Over at the Marina del Rey Landing – A.K.A. the Fuel Dock – sits a 328-foot leviathan of lavishness, a behemoth of boats called the Attessa IV that absolutely commands the attention of anyone in her vicinity.
While she’s not the largest privately owned power yacht in the world – that distinction goes to Eclipse at 557 feet – Attessa is in the top 30. The boat towers over the harbor like an apartment complex on water, begging the questions: who owns this thing? and how much did it cost?
With five levels – featuring an onboard helicopter, jacuzzi, pool, marble fireplace, chandeliers, hanging glass sculptures, marble staircases, around 7,600 square feet of interior space and a 24-person crew to insure everyone is happy – the Attessa IV embodies the “yachting” stereotype to the most extreme degree.
I, personally, am torn as I marvel at this masterpiece of craftsmanship. The owner, Montana businessman Dennis Washington, apparently comes from humble beginnings. While he is now a billionaire, he supposedly began a construction business with a $30,000 loan and a single bulldozer.
In the beginning, he landed some highway contracts then transitioned into mining and dam construction. According to Forbes magazine, Washington has only a high school education and is the 60th richest man in the U.S.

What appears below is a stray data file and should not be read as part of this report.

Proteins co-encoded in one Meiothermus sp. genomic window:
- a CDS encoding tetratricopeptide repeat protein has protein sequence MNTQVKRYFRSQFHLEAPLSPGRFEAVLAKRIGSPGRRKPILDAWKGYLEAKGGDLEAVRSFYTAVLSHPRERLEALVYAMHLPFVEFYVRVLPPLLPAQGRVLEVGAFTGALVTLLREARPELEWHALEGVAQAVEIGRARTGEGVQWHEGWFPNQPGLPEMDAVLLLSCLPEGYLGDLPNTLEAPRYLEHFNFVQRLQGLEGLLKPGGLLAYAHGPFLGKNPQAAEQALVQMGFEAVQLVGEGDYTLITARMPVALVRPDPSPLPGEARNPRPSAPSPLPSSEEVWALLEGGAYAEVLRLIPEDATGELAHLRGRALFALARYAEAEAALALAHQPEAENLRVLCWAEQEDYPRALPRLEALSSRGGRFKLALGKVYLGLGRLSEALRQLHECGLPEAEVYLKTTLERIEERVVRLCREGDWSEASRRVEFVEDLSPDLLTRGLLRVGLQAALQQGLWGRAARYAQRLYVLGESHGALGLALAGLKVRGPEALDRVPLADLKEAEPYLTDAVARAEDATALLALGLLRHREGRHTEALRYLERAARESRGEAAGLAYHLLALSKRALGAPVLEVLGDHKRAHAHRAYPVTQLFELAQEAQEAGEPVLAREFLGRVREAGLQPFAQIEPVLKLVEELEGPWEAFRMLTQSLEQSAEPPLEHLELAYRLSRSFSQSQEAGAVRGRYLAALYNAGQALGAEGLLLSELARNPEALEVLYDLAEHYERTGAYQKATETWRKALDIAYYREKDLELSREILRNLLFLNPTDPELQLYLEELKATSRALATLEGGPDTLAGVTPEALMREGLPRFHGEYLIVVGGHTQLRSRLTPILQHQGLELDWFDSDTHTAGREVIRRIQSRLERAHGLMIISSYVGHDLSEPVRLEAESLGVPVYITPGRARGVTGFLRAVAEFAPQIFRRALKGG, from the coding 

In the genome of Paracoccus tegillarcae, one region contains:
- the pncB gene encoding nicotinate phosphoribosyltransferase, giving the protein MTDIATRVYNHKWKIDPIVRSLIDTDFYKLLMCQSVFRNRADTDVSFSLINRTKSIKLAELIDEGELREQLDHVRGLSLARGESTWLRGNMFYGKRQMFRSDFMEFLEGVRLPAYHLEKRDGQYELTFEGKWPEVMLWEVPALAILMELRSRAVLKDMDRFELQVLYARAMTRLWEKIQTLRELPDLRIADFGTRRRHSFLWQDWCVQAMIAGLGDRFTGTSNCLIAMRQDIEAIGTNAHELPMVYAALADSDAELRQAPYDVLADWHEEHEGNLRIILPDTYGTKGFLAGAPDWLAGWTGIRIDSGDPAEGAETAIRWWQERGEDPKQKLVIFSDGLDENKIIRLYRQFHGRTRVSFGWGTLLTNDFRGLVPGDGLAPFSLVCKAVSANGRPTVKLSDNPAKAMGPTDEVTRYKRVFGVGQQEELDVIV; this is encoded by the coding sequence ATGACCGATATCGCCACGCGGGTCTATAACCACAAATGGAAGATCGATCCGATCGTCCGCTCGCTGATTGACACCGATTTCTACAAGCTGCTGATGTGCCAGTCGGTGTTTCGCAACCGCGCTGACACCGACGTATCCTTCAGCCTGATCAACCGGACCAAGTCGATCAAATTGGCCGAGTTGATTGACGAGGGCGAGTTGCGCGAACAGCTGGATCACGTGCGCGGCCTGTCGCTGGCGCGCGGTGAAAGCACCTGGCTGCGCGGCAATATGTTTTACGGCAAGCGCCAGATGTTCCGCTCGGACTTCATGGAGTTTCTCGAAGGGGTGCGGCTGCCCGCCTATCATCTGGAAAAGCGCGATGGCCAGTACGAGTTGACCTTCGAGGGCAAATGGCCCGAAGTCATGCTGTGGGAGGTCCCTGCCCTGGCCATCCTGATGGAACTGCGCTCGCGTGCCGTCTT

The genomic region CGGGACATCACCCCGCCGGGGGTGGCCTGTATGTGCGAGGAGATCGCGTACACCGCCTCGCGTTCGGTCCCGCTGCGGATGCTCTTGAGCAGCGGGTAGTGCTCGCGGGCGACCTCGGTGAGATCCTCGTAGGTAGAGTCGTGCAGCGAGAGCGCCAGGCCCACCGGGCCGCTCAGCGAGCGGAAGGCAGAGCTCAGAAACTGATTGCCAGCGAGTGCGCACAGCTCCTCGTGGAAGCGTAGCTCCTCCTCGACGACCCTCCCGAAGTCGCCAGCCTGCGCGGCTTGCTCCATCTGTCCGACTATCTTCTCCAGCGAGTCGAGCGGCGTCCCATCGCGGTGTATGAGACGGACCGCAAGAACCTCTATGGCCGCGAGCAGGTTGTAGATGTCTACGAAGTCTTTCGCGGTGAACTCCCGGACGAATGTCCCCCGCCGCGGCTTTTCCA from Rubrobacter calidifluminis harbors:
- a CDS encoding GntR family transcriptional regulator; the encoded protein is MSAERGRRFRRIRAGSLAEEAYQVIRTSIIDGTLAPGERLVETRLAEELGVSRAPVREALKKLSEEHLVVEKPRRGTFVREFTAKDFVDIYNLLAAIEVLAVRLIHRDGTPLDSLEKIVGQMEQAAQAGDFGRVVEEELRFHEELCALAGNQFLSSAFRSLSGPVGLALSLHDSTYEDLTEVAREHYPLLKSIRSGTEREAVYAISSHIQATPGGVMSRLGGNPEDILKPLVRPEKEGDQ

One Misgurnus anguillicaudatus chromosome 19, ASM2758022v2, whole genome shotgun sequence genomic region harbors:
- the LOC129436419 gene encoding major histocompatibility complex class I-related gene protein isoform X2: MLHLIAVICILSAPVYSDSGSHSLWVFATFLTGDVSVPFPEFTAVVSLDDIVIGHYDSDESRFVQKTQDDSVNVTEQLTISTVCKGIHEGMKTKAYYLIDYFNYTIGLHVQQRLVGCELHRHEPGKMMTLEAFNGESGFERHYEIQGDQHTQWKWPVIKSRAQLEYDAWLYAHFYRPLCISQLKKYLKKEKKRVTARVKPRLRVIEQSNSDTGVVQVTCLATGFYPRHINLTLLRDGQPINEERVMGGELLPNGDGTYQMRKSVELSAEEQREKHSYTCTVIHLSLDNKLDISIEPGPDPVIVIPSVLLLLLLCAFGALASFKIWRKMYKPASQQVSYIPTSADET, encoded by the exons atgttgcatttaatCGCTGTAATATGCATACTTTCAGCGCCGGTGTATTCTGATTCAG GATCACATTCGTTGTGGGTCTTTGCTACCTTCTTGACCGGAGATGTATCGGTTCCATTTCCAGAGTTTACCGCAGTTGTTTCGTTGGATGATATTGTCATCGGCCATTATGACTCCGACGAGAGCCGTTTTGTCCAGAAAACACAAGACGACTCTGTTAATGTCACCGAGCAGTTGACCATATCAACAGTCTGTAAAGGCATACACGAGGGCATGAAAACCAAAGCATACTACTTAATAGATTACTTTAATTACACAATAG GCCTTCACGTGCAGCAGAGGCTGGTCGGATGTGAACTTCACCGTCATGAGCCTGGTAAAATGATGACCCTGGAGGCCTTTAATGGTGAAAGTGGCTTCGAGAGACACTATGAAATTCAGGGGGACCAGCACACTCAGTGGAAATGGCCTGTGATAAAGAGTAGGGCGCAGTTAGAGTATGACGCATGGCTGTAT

As a boater, I look at Attessa and am astonished at what has been accomplished and on such a grand scale.
It’s been reported that reconstructing and refitting mega-yachts is Washington’s passion. While the 77-year-old still checks in regularly with the leaders of his company, he now spends time enjoying the process of constructing and then cruising large-scale power yachts.
I understand that all things are relative – I have a boat I love that’s worth about $3,500 which, when doing the math, I actually spend far greater percentage of my annual income on mine than does Washington, but it’s the actual amounts that get to me.
I’m sure to Washington the Attessa is a great place to sprawl but also a testament and symbol to a lifetime of hard work. And who am I to judge what others should do with their hard-earned money? This vessel looms over wherever it is and screams – “guess how much?” and “I’m owned by a person with lots and lots of money!” Some are charmed by this, some find it somehow fun and entertaining, but I find it perplexing.